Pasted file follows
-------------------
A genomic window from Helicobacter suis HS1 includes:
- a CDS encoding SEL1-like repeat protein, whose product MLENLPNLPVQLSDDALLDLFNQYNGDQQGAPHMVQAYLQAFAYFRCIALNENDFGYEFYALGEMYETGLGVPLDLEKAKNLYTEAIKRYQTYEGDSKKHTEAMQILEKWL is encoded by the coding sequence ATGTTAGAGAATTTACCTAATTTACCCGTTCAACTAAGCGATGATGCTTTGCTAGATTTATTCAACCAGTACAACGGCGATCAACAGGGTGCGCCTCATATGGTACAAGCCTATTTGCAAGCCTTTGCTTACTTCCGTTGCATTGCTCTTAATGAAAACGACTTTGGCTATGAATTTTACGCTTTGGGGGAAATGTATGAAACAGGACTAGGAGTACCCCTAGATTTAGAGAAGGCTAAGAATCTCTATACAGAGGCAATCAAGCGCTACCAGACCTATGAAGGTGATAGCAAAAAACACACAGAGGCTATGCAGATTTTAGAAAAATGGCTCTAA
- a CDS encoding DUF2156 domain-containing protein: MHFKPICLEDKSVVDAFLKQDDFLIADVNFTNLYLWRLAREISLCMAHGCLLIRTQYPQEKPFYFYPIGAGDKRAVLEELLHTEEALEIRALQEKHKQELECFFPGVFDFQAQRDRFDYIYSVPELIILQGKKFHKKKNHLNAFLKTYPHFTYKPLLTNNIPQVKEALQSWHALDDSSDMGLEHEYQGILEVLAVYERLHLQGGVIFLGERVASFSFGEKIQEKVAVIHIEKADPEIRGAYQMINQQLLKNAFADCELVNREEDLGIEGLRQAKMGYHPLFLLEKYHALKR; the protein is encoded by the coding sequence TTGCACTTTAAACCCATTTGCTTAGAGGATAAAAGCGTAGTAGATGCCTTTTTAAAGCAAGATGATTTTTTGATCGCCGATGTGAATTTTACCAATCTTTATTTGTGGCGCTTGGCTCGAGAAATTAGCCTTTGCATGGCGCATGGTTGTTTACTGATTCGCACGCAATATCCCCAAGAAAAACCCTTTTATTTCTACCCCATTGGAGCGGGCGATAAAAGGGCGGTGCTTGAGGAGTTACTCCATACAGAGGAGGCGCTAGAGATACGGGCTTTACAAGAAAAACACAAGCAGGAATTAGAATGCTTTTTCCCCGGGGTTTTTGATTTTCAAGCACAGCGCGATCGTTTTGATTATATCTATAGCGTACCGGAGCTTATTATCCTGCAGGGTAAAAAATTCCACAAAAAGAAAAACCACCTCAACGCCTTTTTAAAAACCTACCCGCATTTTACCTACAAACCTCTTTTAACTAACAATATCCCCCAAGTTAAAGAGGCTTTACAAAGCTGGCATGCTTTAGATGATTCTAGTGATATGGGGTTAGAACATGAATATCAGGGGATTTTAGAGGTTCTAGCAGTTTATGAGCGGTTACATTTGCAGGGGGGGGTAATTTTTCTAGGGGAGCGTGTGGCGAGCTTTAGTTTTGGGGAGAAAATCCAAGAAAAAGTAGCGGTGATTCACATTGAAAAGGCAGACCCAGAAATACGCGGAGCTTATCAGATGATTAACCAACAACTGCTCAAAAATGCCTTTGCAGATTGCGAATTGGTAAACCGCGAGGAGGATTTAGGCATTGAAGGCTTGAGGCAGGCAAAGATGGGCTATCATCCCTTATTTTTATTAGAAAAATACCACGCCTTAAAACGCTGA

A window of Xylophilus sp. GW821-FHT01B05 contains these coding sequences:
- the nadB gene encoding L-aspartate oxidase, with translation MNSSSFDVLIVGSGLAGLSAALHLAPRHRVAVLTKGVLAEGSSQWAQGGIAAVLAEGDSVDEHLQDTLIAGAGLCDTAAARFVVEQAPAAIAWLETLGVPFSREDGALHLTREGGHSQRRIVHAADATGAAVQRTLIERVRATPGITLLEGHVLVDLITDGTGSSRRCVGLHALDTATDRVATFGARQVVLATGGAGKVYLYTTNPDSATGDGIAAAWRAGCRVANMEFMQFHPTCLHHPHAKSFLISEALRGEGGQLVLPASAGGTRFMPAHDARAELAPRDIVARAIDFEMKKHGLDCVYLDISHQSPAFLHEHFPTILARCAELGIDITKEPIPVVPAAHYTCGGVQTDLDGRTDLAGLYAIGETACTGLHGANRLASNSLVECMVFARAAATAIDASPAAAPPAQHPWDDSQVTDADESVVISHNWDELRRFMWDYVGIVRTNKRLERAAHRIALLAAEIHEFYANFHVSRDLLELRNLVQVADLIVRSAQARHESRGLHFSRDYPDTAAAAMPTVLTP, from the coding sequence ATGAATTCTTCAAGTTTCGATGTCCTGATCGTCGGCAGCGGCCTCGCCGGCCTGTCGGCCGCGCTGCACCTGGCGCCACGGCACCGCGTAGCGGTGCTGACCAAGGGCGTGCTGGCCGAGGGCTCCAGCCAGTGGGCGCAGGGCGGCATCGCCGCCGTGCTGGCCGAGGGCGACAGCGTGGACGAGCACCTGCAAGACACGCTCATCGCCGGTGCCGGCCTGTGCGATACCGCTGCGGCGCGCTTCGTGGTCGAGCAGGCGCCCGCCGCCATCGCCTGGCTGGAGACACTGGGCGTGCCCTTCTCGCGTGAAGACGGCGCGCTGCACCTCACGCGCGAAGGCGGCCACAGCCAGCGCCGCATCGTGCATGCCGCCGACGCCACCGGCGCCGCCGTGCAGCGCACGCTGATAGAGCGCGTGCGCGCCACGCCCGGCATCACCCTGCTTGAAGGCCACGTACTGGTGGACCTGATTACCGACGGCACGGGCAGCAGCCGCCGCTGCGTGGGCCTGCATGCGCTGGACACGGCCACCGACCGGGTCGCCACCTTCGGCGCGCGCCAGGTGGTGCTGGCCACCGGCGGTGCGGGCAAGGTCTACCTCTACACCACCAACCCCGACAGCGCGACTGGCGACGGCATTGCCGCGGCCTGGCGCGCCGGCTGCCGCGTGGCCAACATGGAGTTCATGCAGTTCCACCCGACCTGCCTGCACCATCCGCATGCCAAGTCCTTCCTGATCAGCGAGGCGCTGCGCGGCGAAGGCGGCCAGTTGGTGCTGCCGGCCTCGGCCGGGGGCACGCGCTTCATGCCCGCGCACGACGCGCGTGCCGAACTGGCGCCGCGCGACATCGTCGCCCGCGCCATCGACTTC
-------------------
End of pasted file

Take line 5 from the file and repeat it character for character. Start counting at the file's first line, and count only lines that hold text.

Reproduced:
- the nadB gene encoding L-aspartate oxidase, with translation MNSSSFDVLIVGSGLAGLSAALHLAPRHRVAVLTKGVLAEGSSQWAQGGIAAVLAEGDSVDEHLQDTLIAGAGLCDTAAARFVVEQAPAAIAWLETLGVPFSREDGALHLTREGGHSQRRIVHAADATGAAVQRTLIERVRATPGITLLEGHVLVDLITDGTGSSRRCVGLHALDTATDRVATFGARQVVLATGGAGKVYLYTTNPDSATGDGIAAAWRAGCRVANMEFMQFHPTCLHHPHAKSFLISEALRGEGGQLVLPASAGGTRFMPAHDARAELAPRDIVARAIDFEMKKHGLDCVYLDISHQSPAFLHEHFPTILARCAELGIDITKEPIPVVPAAHYTCGGVQTDLDGRTDLAGLYAIGETACTGLHGANRLASNSLVECMVFARAAATAIDASPAAAPPAQHPWDDSQVTDADESVVISHNWDELRRFMWDYVGIVRTNKRLERAAHRIALLAAEIHEFYANFHVSRDLLELRNLVQVADLIVRSAQARHESRGLHFSRDYPDTAAAAMPTVLTP, from the coding sequence ATGAATTCTTCAAGTTTCGATGTCCTGATCGTCGGCAGCGGCCTCGCCGGCCTGTCGGCCGCGCTGCACCTGGCGCCACGGCACCGCGTAGCGGTGCTGACCAAGGGCGTGCTGGCCGAGGGCTCCAGCCAGTGGGCGCAGGGCGGCATCGCCGCCGTGCTGGCCGAGGGCGACAGCGTGGACGAGCACCTGCAAGACACGCTCATCGCCGGTGCCGGCCTGTGCGATACCGCTGCGGCGCGCTTCGTGGTCGAGCAGGCGCCCGCCGCCATCGCCTGGCTGGAGACACTGGGCGTGCCCTTCTCGCGTGAAGACGGCGCGCTGCACCTCACGCGCGAAGGCGGCCACAGCCAGCGCCGCATCGTGCATGCCGCCGACGCCACCGGCGCCGCCGTGCAGCGCACGCTGATAGAGCGCGTGCGCGCCACGCCCGGCATCACCCTGCTTGAAGGCCACGTACTGGTGGACCTGATTACCGACGGCACGGGCAGCAGCCGCCGCTGCGTGGGCCTGCATGCGCTGGACACGGCCACCGACCGGGTCGCCACCTTCGGCGCGCGCCAGGTGGTGCTGGCCACCGGCGGTGCGGGCAAGGTCTACCTCTACACCACCAACCCCGACAGCGCGACTGGCGACGGCATTGCCGCGGCCTGGCGCGCCGGCTGCCGCGTGGCCAACATGGAGTTCATGCAGTTCCACCCGACCTGCCTGCACCATCCGCATGCCAAGTCCTTCCTGATCAGCGAGGCGCTGCGCGGCGAAGGCGGCCAGTTGGTGCTGCCGGCCTCGGCCGGGGGCACGCGCTTCATGCCCGCGCACGACGCGCGTGCCGAACTGGCGCCGCGCGACATCGTCGCCCGCGCCATCGACTTC